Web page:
October MONSTER MASH!
The Scarier Side of Superhero Comics (part three of four)
Following the 1961 debut of Stan Lee and Jack Kirby’s Fantastic Four #1, a virtual army of new titles and characters sprang to life in its wake. Now-famous names like Spider-Man, Thor and the Hulk entered the pop cultural landscape, thanks to the success of Marvel Comics’ inaugural title.
However, those particular names (and many others) have
a secret history prior to the publication of Fantastic Four #1, when
Marvel was known as Atlas Comics.
For most of the 1950’s, Marvel’s future superstars (such as Lee, Kirby, Steve Ditko and John Romita) toiled away on Atlas horror, romance and sci-fi titles. The sci-fi titles, such as Strange Tales and Journey Into Mystery, featured a staggering array of giant, malevolent monsters...each with its own bizarre appearance and name.
Some of the monster names demonstrated the creative flair of the proto-Bullpen, such as Fin Fang Foom (check out the green swim trunks).
…while other names suggest a “rough patch” where their creativity may have been on the wane.
Yet the most fascinating category of pre-Marvel monsters was the one with some startlingly familiar names.
Eight years before puny Peter Parker strapped on his homemade web-shooters, the cover of Uncanny Tales #26 (1954) featured a very different Spider-Man.
Even a few members of Spidey’s rogues gallery had their own pre-Marvel counterparts, such as Electro…with a “K” (Tales of Suspense #13, 1961)…
...the Sandman (Journey Into Mystery #70, 1961)…
…and the Molten Man (Tales of Suspense #7, 1960).
You’ll note that the Molten Man-Thing also shares its name with Marvel’s resident swamp creature the Man-Thing.
Size-changing Avenger Henry Pym used a variety of superhero code names, such as Goliath…which (besides being the name of David's gigantic nemesis), was also the name of “the monster that walks like a man” from Journey Into Mystery #63 (1960).
The year 1961 saw two threats named “X” appear within three months of each other, perhaps hinting that the letter “X” would figure prominently into the future Marvel universe?
Also, was it only a coincidence that the “X” creature from Amazing Adventures (right) vaguely resembled the Juggernaut, a future foe of the X-Men?
The greatest of the X-Men's villains also had a pre-Marvel namesake. Magneto, “the strangest menace the world has ever known”, was featured in Strange Tales #84 (1961), apparently wielding some sort of power over magnetism…or something.
Even the X-Men themselves had a couple of giant monster namesakes. Colossus, from Strange Tales #72 (1960)...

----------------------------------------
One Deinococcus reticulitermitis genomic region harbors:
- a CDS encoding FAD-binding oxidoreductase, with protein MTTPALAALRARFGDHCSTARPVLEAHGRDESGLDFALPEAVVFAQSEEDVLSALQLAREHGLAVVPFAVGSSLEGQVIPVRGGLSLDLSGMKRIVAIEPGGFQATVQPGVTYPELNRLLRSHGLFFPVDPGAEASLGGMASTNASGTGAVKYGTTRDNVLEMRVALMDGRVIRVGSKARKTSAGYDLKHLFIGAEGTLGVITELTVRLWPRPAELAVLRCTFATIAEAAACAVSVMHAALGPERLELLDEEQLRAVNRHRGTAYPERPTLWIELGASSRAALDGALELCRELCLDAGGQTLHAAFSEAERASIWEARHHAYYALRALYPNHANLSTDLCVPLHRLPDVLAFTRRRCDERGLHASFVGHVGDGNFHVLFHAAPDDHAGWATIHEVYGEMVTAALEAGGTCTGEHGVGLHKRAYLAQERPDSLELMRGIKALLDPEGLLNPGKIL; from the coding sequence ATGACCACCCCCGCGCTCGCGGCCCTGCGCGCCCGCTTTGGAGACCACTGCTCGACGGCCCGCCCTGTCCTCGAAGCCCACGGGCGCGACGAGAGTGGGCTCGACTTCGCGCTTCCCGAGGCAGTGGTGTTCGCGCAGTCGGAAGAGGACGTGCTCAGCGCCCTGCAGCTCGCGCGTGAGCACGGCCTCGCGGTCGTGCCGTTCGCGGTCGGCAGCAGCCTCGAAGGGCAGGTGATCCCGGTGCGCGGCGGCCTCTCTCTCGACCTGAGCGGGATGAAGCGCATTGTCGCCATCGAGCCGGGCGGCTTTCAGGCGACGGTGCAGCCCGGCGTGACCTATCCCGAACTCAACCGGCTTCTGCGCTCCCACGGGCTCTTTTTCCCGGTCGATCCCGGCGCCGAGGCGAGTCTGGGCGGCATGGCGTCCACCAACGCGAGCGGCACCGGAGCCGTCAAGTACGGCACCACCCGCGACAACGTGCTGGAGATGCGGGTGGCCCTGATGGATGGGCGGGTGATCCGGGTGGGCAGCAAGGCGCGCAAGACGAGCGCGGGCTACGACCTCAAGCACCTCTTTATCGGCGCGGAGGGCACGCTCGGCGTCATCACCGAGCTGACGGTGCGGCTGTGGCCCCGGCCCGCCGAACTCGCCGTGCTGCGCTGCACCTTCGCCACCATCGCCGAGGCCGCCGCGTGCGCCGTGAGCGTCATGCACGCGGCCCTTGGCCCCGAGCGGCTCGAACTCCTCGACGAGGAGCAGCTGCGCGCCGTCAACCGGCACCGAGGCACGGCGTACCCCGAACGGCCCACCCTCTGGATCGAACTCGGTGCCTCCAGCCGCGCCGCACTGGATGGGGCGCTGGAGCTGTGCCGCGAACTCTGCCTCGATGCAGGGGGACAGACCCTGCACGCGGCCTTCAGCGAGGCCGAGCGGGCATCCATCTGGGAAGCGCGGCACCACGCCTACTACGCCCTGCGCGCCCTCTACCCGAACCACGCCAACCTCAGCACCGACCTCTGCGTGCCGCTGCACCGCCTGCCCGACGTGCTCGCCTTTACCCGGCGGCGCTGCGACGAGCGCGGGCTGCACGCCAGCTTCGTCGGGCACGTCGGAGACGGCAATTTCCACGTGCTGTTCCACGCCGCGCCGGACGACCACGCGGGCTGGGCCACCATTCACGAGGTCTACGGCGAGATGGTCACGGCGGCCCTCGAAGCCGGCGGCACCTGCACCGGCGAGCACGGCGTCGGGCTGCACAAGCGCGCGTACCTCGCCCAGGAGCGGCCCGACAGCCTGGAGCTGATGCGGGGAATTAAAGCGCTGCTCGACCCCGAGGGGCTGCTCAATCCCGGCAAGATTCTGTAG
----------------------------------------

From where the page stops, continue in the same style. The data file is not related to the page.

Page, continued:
…and Cyclops, from Tales of Suspense #10 (1960).
A few years before Bruce Banner transformed into the (then) gray-skinned Incredible Hulk, the name gets a “test drive” in both Journey Into Mystery #62 (1960) and #66 (1961), making the Hulk one of the rare pre-Marvel monsters to earn itself a sequel. They must have known they were onto something with the name (and the grey appearance).
Fantastic Four arch-villain Dr. Doom, whose real name is Victor Von Doom, is only a vowel away from earlier evil genius Vandoom, who was responsible for unleashing "a creature” upon the frantic townspeople in Tales to Astonish #17 (1961).
Fellow F.F. foe Diablo also finds his monster-match on the cover of Tales of Suspense #9 (1960).
The Thing, a founding member of the Fantastic Four, shared a name with multiple creatures named “The Thing”, one of which appeared on a cover with more than a passing resemblance to Fantastic Four #1 (Strange Tales #79, 1960)….
…while the other, on the cover of Journey Into Mystery #74 (left panel), looks a bit like the lumpy, orange-skinned Ben Grimm himself.
Another eerily Thing-like creature was Sserpo, from Amazing Adventures #6, an issue published the exact same month as Fantastic Four #1! Looks like Jack Kirby had lumpy orange creatures on the brain!
As strange as these overlapping names may be, none of them were quite as strange as the Pre-Marvel Thor. Prior to the first appearance of Marvel’s mighty thunder god, a creature named Thorr (with an extra “R”) appeared in Tales to Astonish #16 (1961). What makes this namesake so much stranger than others is that Thorr looks almost exactly like the Stone Men of Saturn, whom the “real” Thor would battle a year later during his first appearance in Journey Into Mystery #83!
Of course, when Marvel reprinted these monster stories in the early 1970’s, all of the overlapping names were changed to prevent reader confusion (such as “Hulk” to “Xemnu, the Living Titan”), but now it can be told that there was a time when giant, rampaging monsters shared the names of familiar Marvel superheroes!